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Old Magazine Articles

Discussion in 'General Motorcycling Discussion' started by ibast, Jul 13, 2016.

  1. #1 ibast, Jul 13, 2016
    Last edited: Jul 13, 2016
    Quite some time ago Ia threatened to scan some articles from some of my old magazines. I think it didn't eventuate because my fight with the scanner at work.

    So I'm trying again. The first article is about the Norton F-one rotary. At the time it was pretty close to the 600s of the day, in terms of performance, but unfortunately in terms of price it was much dearer.

    It's a shame, because as a technology I think a rotary should work well in a motorcycle.

    I will be posting other articles, not all reviews. Please feel free to do so yourself, although I'd say 10 years old as a minimum and preferably 20.

    For reference sake this article is from Australian Motorcycle News Vol.30 No.16 Jan19 to Feb1, 1990 and the Author was Alan Catchart. CCF07132016_00002. CCF07132016_00003. CCF07132016_00004. CCF07132016_00005. CCF07132016_00006. CCF07132016_00007. CCF07132016_00008. CCF07132016_00009.
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  2. #2 ibast, Jul 13, 2016
    Last edited: Jul 13, 2016
    My second article is about Fornales Shocks from the same pubication. Author Simon Arlidge an Ken Wootton CCF07132016_00000. CCF07132016_00001.
  3. thanks for sharing that
  4. Great idea, thanks for posting ibastibast. Interest to read that a 170/60 rear was considered potentially over-tyred on the Norton F1 model. And £12,700 in 1990 - premium prices rising from the ashes!
  5. Wonderful stuff, mate, more please!!
  6. Awesome :D
  7. Ok this one is from two wheels August 1981. It's kind of a touring review from a amatuer journalist point fo view. I was reminded of it by the molethe mole recently.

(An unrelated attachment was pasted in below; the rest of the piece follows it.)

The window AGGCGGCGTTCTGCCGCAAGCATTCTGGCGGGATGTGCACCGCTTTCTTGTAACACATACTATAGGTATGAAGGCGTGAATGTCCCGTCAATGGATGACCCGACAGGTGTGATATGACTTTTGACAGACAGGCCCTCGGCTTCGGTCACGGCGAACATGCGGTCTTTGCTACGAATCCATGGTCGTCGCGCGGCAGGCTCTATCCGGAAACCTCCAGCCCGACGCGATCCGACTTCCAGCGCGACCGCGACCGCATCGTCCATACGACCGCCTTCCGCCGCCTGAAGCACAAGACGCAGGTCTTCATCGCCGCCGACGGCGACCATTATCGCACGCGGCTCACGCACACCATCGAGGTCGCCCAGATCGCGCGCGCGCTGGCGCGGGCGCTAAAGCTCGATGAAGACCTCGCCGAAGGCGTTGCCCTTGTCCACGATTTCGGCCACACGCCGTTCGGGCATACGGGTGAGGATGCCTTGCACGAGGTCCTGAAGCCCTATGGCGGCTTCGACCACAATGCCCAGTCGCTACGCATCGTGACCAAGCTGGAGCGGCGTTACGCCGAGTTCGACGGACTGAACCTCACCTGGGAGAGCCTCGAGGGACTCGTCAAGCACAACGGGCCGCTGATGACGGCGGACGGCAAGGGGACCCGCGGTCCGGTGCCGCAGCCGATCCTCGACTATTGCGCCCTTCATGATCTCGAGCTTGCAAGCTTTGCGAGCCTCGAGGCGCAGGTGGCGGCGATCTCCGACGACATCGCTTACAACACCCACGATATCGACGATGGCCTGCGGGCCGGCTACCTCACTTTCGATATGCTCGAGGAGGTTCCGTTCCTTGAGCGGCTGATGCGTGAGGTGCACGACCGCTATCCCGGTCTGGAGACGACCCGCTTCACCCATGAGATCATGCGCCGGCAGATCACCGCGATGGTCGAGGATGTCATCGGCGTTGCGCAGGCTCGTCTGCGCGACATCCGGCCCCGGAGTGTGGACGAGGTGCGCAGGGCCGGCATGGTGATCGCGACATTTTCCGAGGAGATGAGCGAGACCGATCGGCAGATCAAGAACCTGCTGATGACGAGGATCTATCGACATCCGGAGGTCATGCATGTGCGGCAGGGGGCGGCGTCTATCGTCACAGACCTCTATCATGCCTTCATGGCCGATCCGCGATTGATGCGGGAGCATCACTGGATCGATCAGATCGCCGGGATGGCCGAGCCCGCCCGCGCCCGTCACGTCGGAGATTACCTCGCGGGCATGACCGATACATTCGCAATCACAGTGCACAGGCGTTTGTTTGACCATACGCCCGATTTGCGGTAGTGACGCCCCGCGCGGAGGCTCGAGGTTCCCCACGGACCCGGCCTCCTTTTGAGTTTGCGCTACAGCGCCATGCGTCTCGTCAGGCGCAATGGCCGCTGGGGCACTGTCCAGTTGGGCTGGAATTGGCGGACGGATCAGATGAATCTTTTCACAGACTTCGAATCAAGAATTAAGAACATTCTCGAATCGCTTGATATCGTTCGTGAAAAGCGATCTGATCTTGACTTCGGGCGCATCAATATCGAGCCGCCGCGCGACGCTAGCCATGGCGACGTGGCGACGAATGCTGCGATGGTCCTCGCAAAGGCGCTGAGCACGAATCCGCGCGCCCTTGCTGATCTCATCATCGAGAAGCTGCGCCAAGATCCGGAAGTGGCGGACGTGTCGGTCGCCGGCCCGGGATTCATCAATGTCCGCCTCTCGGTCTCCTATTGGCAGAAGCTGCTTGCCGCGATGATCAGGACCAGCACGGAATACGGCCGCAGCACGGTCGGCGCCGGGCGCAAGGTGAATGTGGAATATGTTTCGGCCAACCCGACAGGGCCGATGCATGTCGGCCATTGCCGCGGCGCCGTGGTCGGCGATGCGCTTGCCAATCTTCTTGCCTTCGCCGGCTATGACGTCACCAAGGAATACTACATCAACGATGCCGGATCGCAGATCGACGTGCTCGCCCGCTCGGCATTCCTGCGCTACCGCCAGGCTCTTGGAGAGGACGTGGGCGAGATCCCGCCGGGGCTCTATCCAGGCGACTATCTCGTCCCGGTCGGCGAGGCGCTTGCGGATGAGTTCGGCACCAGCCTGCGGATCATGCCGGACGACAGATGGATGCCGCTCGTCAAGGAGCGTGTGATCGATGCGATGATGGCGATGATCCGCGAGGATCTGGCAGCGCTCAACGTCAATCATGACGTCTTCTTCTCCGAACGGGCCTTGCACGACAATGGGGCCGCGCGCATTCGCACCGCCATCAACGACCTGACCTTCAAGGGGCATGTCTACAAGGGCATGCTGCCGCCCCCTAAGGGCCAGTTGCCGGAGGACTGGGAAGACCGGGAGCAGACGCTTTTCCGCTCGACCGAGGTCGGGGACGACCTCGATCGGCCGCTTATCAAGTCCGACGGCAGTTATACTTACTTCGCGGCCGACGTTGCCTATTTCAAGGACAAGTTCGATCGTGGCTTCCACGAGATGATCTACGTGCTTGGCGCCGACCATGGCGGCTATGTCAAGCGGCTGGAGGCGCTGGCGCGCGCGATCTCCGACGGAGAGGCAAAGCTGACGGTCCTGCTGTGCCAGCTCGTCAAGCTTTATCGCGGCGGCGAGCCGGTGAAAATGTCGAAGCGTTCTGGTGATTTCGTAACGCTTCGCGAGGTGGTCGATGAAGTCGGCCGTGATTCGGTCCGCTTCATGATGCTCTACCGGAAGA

Let me know if you need full suze images to read it.

    Attached Files:

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  8. Awesome stuff, I'm really enjoying these posts so thanks again ibastibast. A chopped-up waxed paper cup as a replacement gasket, Holden exhaust strap replacement and a motorcycle seat stopper as a sump plug! I just don't hear about these sorts of things much anymore. Mind you, zip-ties, gaffer tape and liquid metal do some get-you-there good service now I suppose.

    Using Chrome browser, I clicked the first image to preview them, then right-clicked each image and selected 'Open image in new tab' so I could view it at 100% scale.
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  9. #9 ibast, Jul 15, 2016
    Last edited: Jul 15, 2016
    For shits an giggles, today I've scanned an ad. It's not a particularly funny ad but for me it highlights some interesting things about motorcycle design.

    Somewhere along the line the Japanese decided they could never sell a water cooler looking motorcycle. So now we have all these japanese (and others) cruisers floating around that are water cooled, but look air cooled. I think the below bike actually looks pretty cool as a water cooled bike and it's a shame it wasn't developed further along these lines.

    Of course in the flesh it didn't quite look as good as the picture but it was better than the earlier 750 and 1100 viragos.

    Oh, and apologies for the bad stiching. My photo sticher didn't like it, so I just did it in word. It came from Bike Australia Feb 1886

    Attached Files:

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  10. This one is from Streetbike No. 6 Ovt-Nov 90. It's actually a classic bike article about the Vellocette Thruxton.

    Apparently these days you can buy a new one built from after market parts. If you are rich enough.

    Attached Files:

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  11. Thanks for the article on the 450, that was motorcycling as I fondly remember it! A mate of mine once lost the joining link on his chain, which luckily just came off without doing the usual carnage. We were out in the bush with no spares, so he cut a bit of wire out of a fence and tied the chain together with that, riding it carefully home with no issues. A couple of weeks later I caught up with him again and mentioned how lucky he'd been, the look on his face was enough to tell me he'd forgotten all about it and was still riding around with the wired chain!!
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